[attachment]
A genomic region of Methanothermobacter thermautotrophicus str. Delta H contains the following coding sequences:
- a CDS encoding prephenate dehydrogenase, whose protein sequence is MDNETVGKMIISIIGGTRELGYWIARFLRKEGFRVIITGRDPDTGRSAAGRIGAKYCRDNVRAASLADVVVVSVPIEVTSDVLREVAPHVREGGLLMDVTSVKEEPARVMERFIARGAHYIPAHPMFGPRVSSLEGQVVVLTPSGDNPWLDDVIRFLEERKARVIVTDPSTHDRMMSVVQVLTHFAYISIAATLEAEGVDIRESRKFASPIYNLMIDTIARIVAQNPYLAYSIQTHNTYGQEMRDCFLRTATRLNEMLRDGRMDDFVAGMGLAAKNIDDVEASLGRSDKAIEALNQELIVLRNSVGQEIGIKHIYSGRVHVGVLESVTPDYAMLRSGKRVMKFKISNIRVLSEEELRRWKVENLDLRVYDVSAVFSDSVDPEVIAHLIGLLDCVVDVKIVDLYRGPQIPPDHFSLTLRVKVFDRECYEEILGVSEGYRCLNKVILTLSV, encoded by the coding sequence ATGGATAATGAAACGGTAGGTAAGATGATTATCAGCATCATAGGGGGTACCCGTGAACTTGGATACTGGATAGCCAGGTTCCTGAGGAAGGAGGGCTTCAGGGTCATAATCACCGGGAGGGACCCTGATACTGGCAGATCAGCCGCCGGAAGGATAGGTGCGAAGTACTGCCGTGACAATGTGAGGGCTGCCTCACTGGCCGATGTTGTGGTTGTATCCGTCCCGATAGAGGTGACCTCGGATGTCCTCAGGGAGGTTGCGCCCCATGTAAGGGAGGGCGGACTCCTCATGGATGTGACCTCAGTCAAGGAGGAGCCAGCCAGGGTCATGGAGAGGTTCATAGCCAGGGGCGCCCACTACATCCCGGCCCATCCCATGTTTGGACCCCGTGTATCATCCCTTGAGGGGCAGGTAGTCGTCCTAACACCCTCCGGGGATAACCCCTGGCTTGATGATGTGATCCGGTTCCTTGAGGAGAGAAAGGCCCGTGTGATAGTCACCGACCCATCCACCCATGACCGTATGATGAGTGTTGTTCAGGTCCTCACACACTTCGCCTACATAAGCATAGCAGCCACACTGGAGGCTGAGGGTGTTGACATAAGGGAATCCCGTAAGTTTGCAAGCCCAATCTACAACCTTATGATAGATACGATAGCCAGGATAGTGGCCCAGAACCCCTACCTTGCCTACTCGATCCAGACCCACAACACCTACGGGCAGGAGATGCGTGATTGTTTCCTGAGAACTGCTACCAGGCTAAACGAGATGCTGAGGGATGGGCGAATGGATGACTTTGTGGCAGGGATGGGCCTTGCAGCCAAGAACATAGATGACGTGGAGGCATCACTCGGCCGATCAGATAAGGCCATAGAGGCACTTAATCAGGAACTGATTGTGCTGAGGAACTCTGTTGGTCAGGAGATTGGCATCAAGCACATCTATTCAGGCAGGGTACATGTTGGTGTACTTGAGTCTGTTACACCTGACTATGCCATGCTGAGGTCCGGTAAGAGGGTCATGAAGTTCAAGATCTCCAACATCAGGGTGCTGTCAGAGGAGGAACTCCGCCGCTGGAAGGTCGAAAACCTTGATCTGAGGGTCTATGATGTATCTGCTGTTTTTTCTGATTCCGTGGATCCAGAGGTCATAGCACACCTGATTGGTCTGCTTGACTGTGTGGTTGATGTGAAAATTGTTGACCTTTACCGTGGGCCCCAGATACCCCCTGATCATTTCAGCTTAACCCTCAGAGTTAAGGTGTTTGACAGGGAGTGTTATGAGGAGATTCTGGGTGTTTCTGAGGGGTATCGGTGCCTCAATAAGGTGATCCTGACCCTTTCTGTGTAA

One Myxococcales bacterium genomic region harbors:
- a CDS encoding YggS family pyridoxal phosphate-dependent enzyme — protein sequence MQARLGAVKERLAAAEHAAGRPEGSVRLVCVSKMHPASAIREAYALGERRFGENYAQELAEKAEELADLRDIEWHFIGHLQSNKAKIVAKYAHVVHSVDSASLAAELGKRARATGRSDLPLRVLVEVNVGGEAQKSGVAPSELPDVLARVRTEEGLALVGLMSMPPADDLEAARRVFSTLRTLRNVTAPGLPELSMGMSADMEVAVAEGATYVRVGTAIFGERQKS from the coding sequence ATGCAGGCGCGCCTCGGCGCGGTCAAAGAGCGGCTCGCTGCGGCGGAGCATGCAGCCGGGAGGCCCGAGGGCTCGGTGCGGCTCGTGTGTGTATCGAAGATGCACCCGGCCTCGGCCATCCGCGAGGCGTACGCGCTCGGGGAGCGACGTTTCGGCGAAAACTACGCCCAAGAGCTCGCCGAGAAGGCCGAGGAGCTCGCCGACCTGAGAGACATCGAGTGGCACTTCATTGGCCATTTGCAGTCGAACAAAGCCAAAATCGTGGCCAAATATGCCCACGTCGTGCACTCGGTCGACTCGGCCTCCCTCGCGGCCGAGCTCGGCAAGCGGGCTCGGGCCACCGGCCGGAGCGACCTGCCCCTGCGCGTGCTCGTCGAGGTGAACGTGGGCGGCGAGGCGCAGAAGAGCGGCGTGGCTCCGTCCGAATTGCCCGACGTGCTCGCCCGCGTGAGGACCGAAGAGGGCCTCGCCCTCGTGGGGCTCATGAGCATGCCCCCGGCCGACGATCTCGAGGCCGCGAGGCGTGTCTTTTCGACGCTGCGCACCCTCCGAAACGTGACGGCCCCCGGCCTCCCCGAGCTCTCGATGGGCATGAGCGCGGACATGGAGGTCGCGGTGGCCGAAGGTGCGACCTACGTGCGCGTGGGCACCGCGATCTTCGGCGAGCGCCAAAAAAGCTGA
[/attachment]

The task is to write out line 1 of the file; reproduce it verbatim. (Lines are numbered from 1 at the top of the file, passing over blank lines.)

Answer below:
A genomic region of Methanothermobacter thermautotrophicus str. Delta H contains the following coding sequences: